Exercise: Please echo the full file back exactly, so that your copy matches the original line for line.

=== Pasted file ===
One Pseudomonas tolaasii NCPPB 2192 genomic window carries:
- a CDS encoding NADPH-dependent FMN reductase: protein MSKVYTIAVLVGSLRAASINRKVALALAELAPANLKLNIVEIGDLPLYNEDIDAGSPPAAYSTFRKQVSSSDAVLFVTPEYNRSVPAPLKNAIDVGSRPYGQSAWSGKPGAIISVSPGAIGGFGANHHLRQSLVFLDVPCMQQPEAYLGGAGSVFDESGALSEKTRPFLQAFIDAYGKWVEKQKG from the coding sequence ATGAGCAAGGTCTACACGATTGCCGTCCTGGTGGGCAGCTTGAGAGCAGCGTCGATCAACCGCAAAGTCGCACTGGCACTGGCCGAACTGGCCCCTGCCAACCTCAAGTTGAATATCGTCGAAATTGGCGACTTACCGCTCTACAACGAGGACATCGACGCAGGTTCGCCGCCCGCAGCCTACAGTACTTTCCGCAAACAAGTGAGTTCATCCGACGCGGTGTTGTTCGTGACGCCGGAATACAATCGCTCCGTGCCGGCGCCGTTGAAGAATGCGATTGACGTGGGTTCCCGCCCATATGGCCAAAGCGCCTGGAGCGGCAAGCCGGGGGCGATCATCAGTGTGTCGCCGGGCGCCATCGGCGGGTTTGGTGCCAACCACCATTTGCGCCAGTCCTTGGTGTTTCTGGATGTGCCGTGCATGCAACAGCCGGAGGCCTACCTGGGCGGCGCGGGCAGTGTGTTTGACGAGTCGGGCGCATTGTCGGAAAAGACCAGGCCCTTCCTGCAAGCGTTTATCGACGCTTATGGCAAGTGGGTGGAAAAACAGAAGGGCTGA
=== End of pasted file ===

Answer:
One Pseudomonas tolaasii NCPPB 2192 genomic window carries:
- a CDS encoding NADPH-dependent FMN reductase: protein MSKVYTIAVLVGSLRAASINRKVALALAELAPANLKLNIVEIGDLPLYNEDIDAGSPPAAYSTFRKQVSSSDAVLFVTPEYNRSVPAPLKNAIDVGSRPYGQSAWSGKPGAIISVSPGAIGGFGANHHLRQSLVFLDVPCMQQPEAYLGGAGSVFDESGALSEKTRPFLQAFIDAYGKWVEKQKG from the coding sequence ATGAGCAAGGTCTACACGATTGCCGTCCTGGTGGGCAGCTTGAGAGCAGCGTCGATCAACCGCAAAGTCGCACTGGCACTGGCCGAACTGGCCCCTGCCAACCTCAAGTTGAATATCGTCGAAATTGGCGACTTACCGCTCTACAACGAGGACATCGACGCAGGTTCGCCGCCCGCAGCCTACAGTACTTTCCGCAAACAAGTGAGTTCATCCGACGCGGTGTTGTTCGTGACGCCGGAATACAATCGCTCCGTGCCGGCGCCGTTGAAGAATGCGATTGACGTGGGTTCCCGCCCATATGGCCAAAGCGCCTGGAGCGGCAAGCCGGGGGCGATCATCAGTGTGTCGCCGGGCGCCATCGGCGGGTTTGGTGCCAACCACCATTTGCGCCAGTCCTTGGTGTTTCTGGATGTGCCGTGCATGCAACAGCCGGAGGCCTACCTGGGCGGCGCGGGCAGTGTGTTTGACGAGTCGGGCGCATTGTCGGAAAAGACCAGGCCCTTCCTGCAAGCGTTTATCGACGCTTATGGCAAGTGGGTGGAAAAACAGAAGGGCTGA